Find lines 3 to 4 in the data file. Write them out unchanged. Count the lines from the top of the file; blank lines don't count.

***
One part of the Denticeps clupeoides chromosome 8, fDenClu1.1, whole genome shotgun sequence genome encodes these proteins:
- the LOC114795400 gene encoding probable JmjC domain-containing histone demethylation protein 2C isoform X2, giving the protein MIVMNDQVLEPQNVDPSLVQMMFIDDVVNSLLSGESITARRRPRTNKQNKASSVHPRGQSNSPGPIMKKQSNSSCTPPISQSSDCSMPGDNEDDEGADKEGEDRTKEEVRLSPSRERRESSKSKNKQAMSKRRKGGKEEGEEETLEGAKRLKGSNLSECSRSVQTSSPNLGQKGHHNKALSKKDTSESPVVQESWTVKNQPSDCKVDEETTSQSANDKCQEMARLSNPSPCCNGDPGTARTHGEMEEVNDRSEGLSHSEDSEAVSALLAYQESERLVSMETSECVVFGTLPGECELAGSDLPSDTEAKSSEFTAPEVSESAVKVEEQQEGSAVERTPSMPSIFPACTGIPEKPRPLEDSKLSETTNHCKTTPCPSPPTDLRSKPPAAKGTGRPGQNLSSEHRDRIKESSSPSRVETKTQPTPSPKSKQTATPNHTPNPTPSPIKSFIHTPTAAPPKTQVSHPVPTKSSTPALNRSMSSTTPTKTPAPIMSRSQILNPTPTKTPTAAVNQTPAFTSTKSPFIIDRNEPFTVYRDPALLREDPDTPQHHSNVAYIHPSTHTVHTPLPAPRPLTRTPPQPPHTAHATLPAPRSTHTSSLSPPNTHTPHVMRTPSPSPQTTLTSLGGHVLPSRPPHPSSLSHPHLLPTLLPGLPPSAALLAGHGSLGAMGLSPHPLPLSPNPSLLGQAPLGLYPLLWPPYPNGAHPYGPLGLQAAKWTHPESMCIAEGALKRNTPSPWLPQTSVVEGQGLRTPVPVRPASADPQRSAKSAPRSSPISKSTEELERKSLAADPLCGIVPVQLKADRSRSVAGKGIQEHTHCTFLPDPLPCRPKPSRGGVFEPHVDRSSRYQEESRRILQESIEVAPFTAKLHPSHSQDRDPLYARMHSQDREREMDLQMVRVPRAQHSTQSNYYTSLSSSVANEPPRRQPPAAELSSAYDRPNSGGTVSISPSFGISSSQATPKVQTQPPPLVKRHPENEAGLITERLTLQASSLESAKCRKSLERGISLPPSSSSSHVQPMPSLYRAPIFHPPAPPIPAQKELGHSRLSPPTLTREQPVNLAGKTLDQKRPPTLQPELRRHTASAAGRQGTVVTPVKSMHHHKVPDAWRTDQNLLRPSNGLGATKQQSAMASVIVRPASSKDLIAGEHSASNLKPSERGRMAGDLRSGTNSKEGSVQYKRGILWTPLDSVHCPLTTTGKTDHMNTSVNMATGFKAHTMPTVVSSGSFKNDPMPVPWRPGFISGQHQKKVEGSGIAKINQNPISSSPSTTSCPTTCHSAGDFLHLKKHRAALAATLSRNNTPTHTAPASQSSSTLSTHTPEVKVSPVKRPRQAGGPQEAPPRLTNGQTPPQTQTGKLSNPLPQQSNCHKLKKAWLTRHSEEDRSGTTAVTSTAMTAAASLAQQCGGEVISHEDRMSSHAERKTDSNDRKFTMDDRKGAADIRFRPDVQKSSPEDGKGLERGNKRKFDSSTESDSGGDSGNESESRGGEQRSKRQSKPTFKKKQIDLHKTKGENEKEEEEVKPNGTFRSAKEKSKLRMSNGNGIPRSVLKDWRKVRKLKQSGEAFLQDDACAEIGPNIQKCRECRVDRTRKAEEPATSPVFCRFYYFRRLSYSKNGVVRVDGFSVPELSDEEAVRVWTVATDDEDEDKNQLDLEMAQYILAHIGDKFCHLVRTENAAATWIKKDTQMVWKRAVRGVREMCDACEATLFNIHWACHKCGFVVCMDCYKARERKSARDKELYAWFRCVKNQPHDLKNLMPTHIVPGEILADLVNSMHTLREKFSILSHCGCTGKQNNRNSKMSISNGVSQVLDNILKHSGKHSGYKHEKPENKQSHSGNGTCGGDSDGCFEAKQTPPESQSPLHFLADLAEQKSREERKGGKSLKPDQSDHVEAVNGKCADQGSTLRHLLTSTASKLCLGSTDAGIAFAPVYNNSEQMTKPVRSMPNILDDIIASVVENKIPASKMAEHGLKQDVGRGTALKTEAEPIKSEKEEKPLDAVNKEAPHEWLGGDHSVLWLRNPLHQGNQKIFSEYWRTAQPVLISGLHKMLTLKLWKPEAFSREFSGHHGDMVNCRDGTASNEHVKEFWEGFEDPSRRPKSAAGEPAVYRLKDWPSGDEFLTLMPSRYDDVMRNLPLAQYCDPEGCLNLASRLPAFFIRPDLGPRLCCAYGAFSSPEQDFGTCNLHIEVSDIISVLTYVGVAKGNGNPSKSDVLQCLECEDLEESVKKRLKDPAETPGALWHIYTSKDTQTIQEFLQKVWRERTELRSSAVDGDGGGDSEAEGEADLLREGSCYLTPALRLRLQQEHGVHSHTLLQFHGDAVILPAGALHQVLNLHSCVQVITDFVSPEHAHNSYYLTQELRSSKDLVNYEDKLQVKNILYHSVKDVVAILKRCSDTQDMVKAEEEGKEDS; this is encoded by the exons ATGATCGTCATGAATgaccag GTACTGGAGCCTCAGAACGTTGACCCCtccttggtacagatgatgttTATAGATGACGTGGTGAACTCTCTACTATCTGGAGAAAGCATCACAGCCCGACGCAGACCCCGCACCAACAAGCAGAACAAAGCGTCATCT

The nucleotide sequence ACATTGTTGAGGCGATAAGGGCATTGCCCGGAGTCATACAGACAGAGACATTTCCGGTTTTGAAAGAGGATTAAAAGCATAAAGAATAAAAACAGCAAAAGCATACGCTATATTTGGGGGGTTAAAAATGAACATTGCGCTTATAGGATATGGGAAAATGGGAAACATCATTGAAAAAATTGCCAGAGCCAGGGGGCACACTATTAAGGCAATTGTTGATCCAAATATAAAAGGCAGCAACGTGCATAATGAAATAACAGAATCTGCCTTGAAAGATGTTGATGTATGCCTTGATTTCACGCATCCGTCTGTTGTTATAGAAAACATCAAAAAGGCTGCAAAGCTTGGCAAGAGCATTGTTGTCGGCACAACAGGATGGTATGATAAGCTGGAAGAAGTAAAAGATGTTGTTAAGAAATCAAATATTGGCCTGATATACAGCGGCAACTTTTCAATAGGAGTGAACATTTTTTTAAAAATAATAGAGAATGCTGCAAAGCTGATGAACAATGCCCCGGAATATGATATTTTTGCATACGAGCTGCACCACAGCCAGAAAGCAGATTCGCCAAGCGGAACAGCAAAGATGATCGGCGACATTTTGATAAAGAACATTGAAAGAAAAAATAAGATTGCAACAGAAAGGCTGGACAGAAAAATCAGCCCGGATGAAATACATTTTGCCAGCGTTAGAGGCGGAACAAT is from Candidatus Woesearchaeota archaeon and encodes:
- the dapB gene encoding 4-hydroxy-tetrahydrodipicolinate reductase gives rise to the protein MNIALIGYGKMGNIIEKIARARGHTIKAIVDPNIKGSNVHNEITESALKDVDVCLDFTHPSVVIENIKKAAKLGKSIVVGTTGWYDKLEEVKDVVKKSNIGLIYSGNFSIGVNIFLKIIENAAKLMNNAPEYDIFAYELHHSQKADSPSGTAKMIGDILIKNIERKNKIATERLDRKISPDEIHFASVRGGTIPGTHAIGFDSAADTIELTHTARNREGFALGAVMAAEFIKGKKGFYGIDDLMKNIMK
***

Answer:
The nucleotide sequence ACATTGTTGAGGCGATAAGGGCATTGCCCGGAGTCATACAGACAGAGACATTTCCGGTTTTGAAAGAGGATTAAAAGCATAAAGAATAAAAACAGCAAAAGCATACGCTATATTTGGGGGGTTAAAAATGAACATTGCGCTTATAGGATATGGGAAAATGGGAAACATCATTGAAAAAATTGCCAGAGCCAGGGGGCACACTATTAAGGCAATTGTTGATCCAAATATAAAAGGCAGCAACGTGCATAATGAAATAACAGAATCTGCCTTGAAAGATGTTGATGTATGCCTTGATTTCACGCATCCGTCTGTTGTTATAGAAAACATCAAAAAGGCTGCAAAGCTTGGCAAGAGCATTGTTGTCGGCACAACAGGATGGTATGATAAGCTGGAAGAAGTAAAAGATGTTGTTAAGAAATCAAATATTGGCCTGATATACAGCGGCAACTTTTCAATAGGAGTGAACATTTTTTTAAAAATAATAGAGAATGCTGCAAAGCTGATGAACAATGCCCCGGAATATGATATTTTTGCATACGAGCTGCACCACAGCCAGAAAGCAGATTCGCCAAGCGGAACAGCAAAGATGATCGGCGACATTTTGATAAAGAACATTGAAAGAAAAAATAAGATTGCAACAGAAAGGCTGGACAGAAAAATCAGCCCGGATGAAATACATTTTGCCAGCGTTAGAGGCGGAACAAT is from Candidatus Woesearchaeota archaeon and encodes:
- the dapB gene encoding 4-hydroxy-tetrahydrodipicolinate reductase gives rise to the protein MNIALIGYGKMGNIIEKIARARGHTIKAIVDPNIKGSNVHNEITESALKDVDVCLDFTHPSVVIENIKKAAKLGKSIVVGTTGWYDKLEEVKDVVKKSNIGLIYSGNFSIGVNIFLKIIENAAKLMNNAPEYDIFAYELHHSQKADSPSGTAKMIGDILIKNIERKNKIATERLDRKISPDEIHFASVRGGTIPGTHAIGFDSAADTIELTHTARNREGFALGAVMAAEFIKGKKGFYGIDDLMKNIMK